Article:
The Serbian political, academic, military, media and church establishments ALL joined forces in the anti-Croat / Albanian / Slovenian / Muslim hate speech campaign that started with the publication of the SANU Memorandum, Serbia’s intelligentsia’s Mein Kamf, which Serbian academics wrote and which every pillar within Serbian society and the overwhelming majority of Serbs in Yugoslavia embraced wholeheartedly.

      The war criminal Serbian leadership of the JNA, in concert with Milosevic’s secret services and JNA counterintelligence, began arming Croatian and Bosnian Serbs a full year before any non-Communist parties were even formed (so the Serbs didn’t arm and rise up because they were a “threatened people” as their, and their Western supporters, liked to claim).

      The JNA General Staff outlined ethnic cleansing and the systematic targeting of civilians as a means to “demoralize the enemy” in 1990, in the Rampart (RAM) Plan, a full year before Serbia’s pre-planned, highly coordinated genocidal war of imperialist aggression began. This order was disseminated all the down to JNA / Serbian MUP / Serbian Guard Brigade privates.

      Because for total separation, in an all or nothing war, the Serbs’ needed to get their hands dirty to ensure that no Serbs would go soft and decide that after a year or two of fighting they might want to make a deal with anyone. That is why the SRAO “Krajina” war criminal leadership ordered the evacuation of all Serbs, which was long pre-planned and pre-rehearsed. This is something that Gotovina et. al. shadow author and eight Serbian JCE participant Savo Strbac admitted to (by mistake) on Banja Luka television on 7 Aug 1995.

      FYI: Serbs were and remain responsible for over 90 percent of the attrocities committed in the wars, with Croats, Bosniaks and Albanians splitting the rest.

      There is no moral equivalancy whatsoever.

    • Iva, How much do you know about the first Jugoslavia? Do you know who did what to who from 1919 to 1939? Do you know how the Croats and Muslims suffered under the Serbian Monarchy/dictatorship?

      • therealamericro says:

        That is a morsel of history everyone seems to conveniently forget – because the Serbs, like between 1945 and 1993 (thanks to the Markale bombing and US domestic issues forcing Clinton to intervene), had the full support of all of the West save the Vatican, Germany and Austria.

        Imperialism – military and cultural – is bad unless it is ok with (or carried out by) the UK, France, Netherlands….

  2. It’s confusing because both sides suffered losses and both sides had their blame. I don’t understand why Dylan would draw that analogy and just spent the last 30 minutes reading up on Croat and Serb history (of course a skimpy overview) to try to understand and still I’m confused. If it’s clear to you, would you mind explaining this to me? Thanks, Paulette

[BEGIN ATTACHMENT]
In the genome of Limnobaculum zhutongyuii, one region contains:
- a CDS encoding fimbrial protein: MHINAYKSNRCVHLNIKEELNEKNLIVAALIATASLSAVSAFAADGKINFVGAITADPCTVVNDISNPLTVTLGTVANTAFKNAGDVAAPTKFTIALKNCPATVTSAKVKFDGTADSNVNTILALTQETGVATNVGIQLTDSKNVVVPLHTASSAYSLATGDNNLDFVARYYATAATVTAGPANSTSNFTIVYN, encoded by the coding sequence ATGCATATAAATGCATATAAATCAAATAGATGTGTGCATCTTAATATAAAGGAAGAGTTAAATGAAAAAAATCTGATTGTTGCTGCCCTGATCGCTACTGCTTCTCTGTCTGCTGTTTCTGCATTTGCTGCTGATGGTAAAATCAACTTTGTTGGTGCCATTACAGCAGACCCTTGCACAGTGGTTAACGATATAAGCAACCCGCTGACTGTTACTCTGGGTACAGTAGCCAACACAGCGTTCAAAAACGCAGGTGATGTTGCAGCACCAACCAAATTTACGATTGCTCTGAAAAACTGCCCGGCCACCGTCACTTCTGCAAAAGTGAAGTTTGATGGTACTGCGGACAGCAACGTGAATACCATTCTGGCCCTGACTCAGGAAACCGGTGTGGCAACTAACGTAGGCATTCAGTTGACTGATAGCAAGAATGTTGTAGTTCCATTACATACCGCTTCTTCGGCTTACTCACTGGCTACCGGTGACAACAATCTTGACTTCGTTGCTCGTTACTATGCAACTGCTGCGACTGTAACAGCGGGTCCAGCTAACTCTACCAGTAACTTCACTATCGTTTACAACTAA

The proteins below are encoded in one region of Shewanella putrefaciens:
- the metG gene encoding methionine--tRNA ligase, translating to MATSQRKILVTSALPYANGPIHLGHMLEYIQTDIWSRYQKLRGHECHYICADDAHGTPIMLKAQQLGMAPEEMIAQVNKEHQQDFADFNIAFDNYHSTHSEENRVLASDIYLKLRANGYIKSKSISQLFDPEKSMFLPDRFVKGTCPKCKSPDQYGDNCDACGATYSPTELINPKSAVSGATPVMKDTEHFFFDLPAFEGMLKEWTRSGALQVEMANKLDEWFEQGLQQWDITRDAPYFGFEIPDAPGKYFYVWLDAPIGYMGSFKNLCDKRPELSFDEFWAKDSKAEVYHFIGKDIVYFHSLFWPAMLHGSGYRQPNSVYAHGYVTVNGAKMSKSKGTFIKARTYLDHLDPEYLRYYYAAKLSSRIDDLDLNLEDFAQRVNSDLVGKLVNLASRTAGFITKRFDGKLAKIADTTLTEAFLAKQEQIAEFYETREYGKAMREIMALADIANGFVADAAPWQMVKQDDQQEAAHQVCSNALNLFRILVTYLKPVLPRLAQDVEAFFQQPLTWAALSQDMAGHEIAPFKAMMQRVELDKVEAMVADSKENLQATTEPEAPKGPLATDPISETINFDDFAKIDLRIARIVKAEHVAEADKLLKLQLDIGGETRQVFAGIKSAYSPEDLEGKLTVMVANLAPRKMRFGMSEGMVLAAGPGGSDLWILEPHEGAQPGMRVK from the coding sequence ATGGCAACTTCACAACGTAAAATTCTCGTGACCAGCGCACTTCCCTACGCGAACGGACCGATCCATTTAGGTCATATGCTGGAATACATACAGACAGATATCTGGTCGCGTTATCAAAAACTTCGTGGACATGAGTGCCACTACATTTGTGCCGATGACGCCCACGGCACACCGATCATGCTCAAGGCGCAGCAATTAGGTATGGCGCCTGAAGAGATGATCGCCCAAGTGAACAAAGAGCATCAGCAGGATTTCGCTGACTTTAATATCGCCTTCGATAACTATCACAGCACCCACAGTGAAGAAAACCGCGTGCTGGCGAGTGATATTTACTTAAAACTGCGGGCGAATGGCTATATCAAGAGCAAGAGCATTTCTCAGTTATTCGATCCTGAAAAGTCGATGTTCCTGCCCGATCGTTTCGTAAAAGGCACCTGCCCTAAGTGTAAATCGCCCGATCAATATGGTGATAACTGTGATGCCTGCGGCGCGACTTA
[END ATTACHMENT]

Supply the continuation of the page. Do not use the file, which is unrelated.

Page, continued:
• My hunch is that Dylan is under impressions formed from wrongly written or incomplete but biased history of WWII since he is referring to Nazis (poor man failed to learn that Serbia exterminated 94% of its Jews by May 1942 and was one of the first countries in Europe to proudly declare itself “Judenfrei/ Jew Free”by May 1942 and have managed to keep that part of their history under or as much under the carpet as possible and blame the Germans for it… You will get confused reading about the history between Croats and Serbs because as you can appreciate history that has been written has been written by “victors”and they have not recorded all the facts of history – so today’s generation have a responsibility to correct the history – e.g. communist crimes have been protected from view and justice to mention only one.
      The Serbs were aggressors against Croatia and Bosnia and Herzegovina because Serbia did not want these countries to secede from Communist Yugoslavia. Serbs started a war of terrible, genocidal, ethnically cleansing aggression in 1991 and, of course Croatia defended itself…There are political moves to equate the victim with the aggressor in order to achieve reconciliation but the truth is reconciliation will never be achieved if the truth is not pursued and war criminals dealt with severely – people are not rag-dolls I’d say. Dylan to my view deserves everything he gets because he failed to check the facts that for instance Croatia was politically split during WWII into 3: pro Nazi, communists and those in-between who wanted nothing to do with any of the two. And yet Dylan has the gall to paint all with his same hateful brush, to vilify a nation of people which has done absolutely nothing to him except perhaps made him a bit richer by buying his music – he is therefore a pathetic little man in my eyes, an apology would be good from him.

      • Michelle R. says:

        I agree with you, in his case is that Dylan has swallowed the lies about Serbian victimhood fed by the propaganda. May be he should visit the hospital at Vukovar.

      • And Srebrenica in Bosnia and Herzegovina … thank you Michelle R.

      • Hi Inavik,

        I haven’t chatted with you for a while. Hope all is well and good with you.

        I hate the anti-free speech laws of Europe. Even Americans are struggling to keep their constitutional right to voice dissenting opinions. This goes far beyond Mr. Dylan’s right to say what he thinks, because it affects everyone of us. We must allow dissent, even if we very strongly disagree with what was said. The world is going the way of Turkey, where one can be given long jail sentences for mentioning the genocide of the Armenians. The way to respond to something we don’t agree with is to reply as you did by writing a counter-argument in an article.